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General Lincoln.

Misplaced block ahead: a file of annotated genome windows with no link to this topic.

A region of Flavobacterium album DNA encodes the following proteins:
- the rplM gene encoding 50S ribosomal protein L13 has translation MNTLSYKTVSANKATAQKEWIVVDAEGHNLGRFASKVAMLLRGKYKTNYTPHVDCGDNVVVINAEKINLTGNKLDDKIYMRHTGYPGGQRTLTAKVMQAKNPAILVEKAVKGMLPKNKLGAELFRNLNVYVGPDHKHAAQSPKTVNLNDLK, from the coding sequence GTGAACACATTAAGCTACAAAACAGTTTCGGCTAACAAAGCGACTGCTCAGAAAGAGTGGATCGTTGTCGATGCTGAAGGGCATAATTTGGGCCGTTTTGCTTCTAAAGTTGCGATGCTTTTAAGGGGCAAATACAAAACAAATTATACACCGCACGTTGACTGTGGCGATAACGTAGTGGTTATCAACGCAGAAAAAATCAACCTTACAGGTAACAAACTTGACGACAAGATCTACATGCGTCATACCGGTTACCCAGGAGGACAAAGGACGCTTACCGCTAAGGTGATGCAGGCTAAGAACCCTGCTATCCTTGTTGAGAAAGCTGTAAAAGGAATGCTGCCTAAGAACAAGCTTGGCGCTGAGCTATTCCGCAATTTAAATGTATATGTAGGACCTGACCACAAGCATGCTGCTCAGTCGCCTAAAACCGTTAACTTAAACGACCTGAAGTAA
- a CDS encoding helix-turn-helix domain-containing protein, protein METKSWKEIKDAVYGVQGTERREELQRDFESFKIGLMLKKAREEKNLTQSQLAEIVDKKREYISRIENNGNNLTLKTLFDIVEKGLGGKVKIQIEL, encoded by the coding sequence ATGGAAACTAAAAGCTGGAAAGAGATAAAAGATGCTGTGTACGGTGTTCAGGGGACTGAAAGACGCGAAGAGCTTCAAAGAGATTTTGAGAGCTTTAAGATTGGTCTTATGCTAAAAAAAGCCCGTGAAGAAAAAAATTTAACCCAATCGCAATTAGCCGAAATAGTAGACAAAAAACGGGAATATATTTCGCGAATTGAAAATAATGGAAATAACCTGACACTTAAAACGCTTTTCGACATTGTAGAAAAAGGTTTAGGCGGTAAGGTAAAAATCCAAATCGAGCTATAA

Some of the Northern journals are again delighting their readers with the assurance that Lincoln is about to take the control of military affairs. We wish we could believe one word these gentry say. As everybody in Lincoln a dominions is playing General now, we don't see why the great Lincoln himself should refrain from the exercise of his own undoubted military genius. That Lincoln possesses the qualities which peculiarly fit him for a Yankee Generalissimo, was shown by his masterly entry into Washington, on the eve of his inauguration. That fine piece of strategy will not soon be forgotten by mankind. Nothing could equal the felicity of the conception but the dauntless courage of the execution. Learning that the train conveying Mrs. Lincoln and his family were likely to encounter obstructions which would upset the cars and abolish the whole party, he magnanimously left them to their fate, and embarked himself in the baggage room of another train, disguised in a Scotch cap and long cloak, in which guise he penetrated to Washington, and completely filled the insidious designs against his precious life, which Mrs. Lincoln and the children were left to encounter. A General who does not care to encumber himself with baggage, but cheerfully sacrifices wife and children for his own good, can be safely trusted in any position. The Southern sharpshooters would never be able to find him, and whoever might be hurt, it would not be Lincoln. We fear, however, that Lincoln will never take the field. He is too generous to rival the military renown of his Generals, and too humane to expose the North to the inconsiderable anguish of a possible bereavement of their idolized Chief.--We wish he could overcome these scruples, and give free scope to the martial instincts of his character. If he could be persuaded to show himself for only thirty seconds in front of a single Confederate marksman, he would make a name in history. The South would forgive both Lincoln and Seward all the wrongs it has suffered at their hands, if they, who have set everybody else to fighting and deluged the land with blood, would share the perils of only one battle.

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